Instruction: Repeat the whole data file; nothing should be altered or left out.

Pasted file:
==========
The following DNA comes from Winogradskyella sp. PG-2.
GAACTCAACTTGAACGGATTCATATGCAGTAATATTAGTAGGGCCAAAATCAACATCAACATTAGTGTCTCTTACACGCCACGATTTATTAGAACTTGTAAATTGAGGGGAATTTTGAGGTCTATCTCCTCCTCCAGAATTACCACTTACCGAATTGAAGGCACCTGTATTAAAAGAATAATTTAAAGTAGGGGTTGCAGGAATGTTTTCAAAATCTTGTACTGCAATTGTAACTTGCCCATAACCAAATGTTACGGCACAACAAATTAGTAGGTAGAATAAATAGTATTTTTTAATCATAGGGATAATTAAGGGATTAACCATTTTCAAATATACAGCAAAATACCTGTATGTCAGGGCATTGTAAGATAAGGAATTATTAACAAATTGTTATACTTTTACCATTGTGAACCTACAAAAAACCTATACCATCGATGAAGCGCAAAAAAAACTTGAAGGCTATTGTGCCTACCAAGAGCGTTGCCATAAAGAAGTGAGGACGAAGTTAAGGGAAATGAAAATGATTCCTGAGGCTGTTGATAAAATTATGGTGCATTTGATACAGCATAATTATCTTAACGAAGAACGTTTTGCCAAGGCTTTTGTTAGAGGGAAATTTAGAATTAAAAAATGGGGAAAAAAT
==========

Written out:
The following DNA comes from Winogradskyella sp. PG-2.
GAACTCAACTTGAACGGATTCATATGCAGTAATATTAGTAGGGCCAAAATCAACATCAACATTAGTGTCTCTTACACGCCACGATTTATTAGAACTTGTAAATTGAGGGGAATTTTGAGGTCTATCTCCTCCTCCAGAATTACCACTTACCGAATTGAAGGCACCTGTATTAAAAGAATAATTTAAAGTAGGGGTTGCAGGAATGTTTTCAAAATCTTGTACTGCAATTGTAACTTGCCCATAACCAAATGTTACGGCACAACAAATTAGTAGGTAGAATAAATAGTATTTTTTAATCATAGGGATAATTAAGGGATTAACCATTTTCAAATATACAGCAAAATACCTGTATGTCAGGGCATTGTAAGATAAGGAATTATTAACAAATTGTTATACTTTTACCATTGTGAACCTACAAAAAACCTATACCATCGATGAAGCGCAAAAAAAACTTGAAGGCTATTGTGCCTACCAAGAGCGTTGCCATAAAGAAGTGAGGACGAAGTTAAGGGAAATGAAAATGATTCCTGAGGCTGTTGATAAAATTATGGTGCATTTGATACAGCATAATTATCTTAACGAAGAACGTTTTGCCAAGGCTTTTGTTAGAGGGAAATTTAGAATTAAAAAATGGGGAAAAAAT